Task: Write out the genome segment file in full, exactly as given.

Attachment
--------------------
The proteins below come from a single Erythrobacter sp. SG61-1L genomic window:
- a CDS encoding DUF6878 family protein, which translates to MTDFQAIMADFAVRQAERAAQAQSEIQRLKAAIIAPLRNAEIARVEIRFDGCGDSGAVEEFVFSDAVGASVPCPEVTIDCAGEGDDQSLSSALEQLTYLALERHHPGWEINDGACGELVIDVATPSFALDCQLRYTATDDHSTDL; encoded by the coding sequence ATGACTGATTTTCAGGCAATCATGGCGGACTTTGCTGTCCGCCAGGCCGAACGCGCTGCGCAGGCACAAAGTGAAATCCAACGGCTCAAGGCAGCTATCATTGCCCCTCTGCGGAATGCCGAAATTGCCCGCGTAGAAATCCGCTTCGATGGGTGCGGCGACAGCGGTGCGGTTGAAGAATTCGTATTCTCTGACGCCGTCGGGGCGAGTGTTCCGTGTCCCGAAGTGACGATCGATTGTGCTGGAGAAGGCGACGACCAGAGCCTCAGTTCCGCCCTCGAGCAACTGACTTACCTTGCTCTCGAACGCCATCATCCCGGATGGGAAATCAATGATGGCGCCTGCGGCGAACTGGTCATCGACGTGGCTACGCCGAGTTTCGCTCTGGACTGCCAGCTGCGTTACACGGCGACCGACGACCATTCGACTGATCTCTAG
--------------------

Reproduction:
The proteins below come from a single Erythrobacter sp. SG61-1L genomic window:
- a CDS encoding DUF6878 family protein, which translates to MTDFQAIMADFAVRQAERAAQAQSEIQRLKAAIIAPLRNAEIARVEIRFDGCGDSGAVEEFVFSDAVGASVPCPEVTIDCAGEGDDQSLSSALEQLTYLALERHHPGWEINDGACGELVIDVATPSFALDCQLRYTATDDHSTDL; encoded by the coding sequence ATGACTGATTTTCAGGCAATCATGGCGGACTTTGCTGTCCGCCAGGCCGAACGCGCTGCGCAGGCACAAAGTGAAATCCAACGGCTCAAGGCAGCTATCATTGCCCCTCTGCGGAATGCCGAAATTGCCCGCGTAGAAATCCGCTTCGATGGGTGCGGCGACAGCGGTGCGGTTGAAGAATTCGTATTCTCTGACGCCGTCGGGGCGAGTGTTCCGTGTCCCGAAGTGACGATCGATTGTGCTGGAGAAGGCGACGACCAGAGCCTCAGTTCCGCCCTCGAGCAACTGACTTACCTTGCTCTCGAACGCCATCATCCCGGATGGGAAATCAATGATGGCGCCTGCGGCGAACTGGTCATCGACGTGGCTACGCCGAGTTTCGCTCTGGACTGCCAGCTGCGTTACACGGCGACCGACGACCATTCGACTGATCTCTAG